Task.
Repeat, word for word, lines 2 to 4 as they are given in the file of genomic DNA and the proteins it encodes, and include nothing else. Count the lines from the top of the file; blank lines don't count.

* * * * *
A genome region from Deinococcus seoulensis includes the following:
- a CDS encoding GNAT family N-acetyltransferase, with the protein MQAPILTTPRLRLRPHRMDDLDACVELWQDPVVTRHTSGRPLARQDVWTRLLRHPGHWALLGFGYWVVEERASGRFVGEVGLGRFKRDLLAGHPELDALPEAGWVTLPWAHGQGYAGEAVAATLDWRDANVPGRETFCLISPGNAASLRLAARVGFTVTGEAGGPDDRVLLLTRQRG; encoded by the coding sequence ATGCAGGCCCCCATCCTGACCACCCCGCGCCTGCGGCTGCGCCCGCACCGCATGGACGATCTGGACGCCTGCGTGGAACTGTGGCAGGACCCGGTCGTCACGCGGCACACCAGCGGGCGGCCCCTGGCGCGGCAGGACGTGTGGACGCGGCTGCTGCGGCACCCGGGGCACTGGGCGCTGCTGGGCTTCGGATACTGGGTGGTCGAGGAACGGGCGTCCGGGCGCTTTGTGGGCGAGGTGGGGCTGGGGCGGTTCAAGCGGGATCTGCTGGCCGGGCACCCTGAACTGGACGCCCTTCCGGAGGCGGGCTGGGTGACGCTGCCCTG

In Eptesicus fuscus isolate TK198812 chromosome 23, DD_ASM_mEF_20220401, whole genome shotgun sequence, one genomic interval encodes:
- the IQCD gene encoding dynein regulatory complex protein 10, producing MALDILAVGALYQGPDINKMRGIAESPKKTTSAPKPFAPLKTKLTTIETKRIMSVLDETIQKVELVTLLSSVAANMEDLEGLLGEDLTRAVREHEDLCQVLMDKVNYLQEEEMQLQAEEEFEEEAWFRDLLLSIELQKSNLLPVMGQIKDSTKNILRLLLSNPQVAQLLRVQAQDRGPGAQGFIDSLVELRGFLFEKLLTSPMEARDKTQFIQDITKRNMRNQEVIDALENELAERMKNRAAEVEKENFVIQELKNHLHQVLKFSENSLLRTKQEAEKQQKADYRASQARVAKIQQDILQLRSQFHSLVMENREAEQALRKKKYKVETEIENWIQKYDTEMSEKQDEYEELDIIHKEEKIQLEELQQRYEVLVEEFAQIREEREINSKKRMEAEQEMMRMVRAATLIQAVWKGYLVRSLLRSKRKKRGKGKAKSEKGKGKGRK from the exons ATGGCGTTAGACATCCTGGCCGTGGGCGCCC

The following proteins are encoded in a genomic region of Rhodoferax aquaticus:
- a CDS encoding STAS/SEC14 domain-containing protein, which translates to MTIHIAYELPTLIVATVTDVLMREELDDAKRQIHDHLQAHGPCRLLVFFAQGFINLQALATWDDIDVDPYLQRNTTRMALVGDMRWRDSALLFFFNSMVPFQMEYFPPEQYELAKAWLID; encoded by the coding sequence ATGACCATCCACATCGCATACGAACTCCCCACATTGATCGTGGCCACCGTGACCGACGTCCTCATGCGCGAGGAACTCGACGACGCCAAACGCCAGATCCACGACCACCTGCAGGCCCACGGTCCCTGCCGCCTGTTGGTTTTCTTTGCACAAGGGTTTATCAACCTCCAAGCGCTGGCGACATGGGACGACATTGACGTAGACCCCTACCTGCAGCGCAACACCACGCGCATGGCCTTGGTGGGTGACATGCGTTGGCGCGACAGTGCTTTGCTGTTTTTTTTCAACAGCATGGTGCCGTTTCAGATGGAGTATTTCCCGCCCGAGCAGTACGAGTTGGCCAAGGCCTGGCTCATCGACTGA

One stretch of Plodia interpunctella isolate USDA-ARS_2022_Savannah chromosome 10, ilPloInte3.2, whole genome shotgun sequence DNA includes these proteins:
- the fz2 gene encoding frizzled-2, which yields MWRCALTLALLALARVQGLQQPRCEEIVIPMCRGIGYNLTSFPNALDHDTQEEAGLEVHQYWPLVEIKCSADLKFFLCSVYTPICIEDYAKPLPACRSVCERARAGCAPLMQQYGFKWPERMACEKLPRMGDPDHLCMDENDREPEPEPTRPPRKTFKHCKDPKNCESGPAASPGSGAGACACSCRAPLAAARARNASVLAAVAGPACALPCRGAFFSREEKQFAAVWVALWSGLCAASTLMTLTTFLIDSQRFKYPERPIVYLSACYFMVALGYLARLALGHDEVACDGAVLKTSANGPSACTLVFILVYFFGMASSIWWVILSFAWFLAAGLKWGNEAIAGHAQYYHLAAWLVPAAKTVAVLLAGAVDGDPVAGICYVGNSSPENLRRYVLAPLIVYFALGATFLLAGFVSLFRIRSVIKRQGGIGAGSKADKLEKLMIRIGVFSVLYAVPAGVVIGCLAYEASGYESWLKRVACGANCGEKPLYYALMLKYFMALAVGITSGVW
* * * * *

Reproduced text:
- a CDS encoding GNAT family N-acetyltransferase, with the protein MQAPILTTPRLRLRPHRMDDLDACVELWQDPVVTRHTSGRPLARQDVWTRLLRHPGHWALLGFGYWVVEERASGRFVGEVGLGRFKRDLLAGHPELDALPEAGWVTLPWAHGQGYAGEAVAATLDWRDANVPGRETFCLISPGNAASLRLAARVGFTVTGEAGGPDDRVLLLTRQRG; encoded by the coding sequence ATGCAGGCCCCCATCCTGACCACCCCGCGCCTGCGGCTGCGCCCGCACCGCATGGACGATCTGGACGCCTGCGTGGAACTGTGGCAGGACCCGGTCGTCACGCGGCACACCAGCGGGCGGCCCCTGGCGCGGCAGGACGTGTGGACGCGGCTGCTGCGGCACCCGGGGCACTGGGCGCTGCTGGGCTTCGGATACTGGGTGGTCGAGGAACGGGCGTCCGGGCGCTTTGTGGGCGAGGTGGGGCTGGGGCGGTTCAAGCGGGATCTGCTGGCCGGGCACCCTGAACTGGACGCCCTTCCGGAGGCGGGCTGGGTGACGCTGCCCTG

In Eptesicus fuscus isolate TK198812 chromosome 23, DD_ASM_mEF_20220401, whole genome shotgun sequence, one genomic interval encodes:
- the IQCD gene encoding dynein regulatory complex protein 10, producing MALDILAVGALYQGPDINKMRGIAESPKKTTSAPKPFAPLKTKLTTIETKRIMSVLDETIQKVELVTLLSSVAANMEDLEGLLGEDLTRAVREHEDLCQVLMDKVNYLQEEEMQLQAEEEFEEEAWFRDLLLSIELQKSNLLPVMGQIKDSTKNILRLLLSNPQVAQLLRVQAQDRGPGAQGFIDSLVELRGFLFEKLLTSPMEARDKTQFIQDITKRNMRNQEVIDALENELAERMKNRAAEVEKENFVIQELKNHLHQVLKFSENSLLRTKQEAEKQQKADYRASQARVAKIQQDILQLRSQFHSLVMENREAEQALRKKKYKVETEIENWIQKYDTEMSEKQDEYEELDIIHKEEKIQLEELQQRYEVLVEEFAQIREEREINSKKRMEAEQEMMRMVRAATLIQAVWKGYLVRSLLRSKRKKRGKGKAKSEKGKGKGRK from the exons ATGGCGTTAGACATCCTGGCCGTGGGCGCCC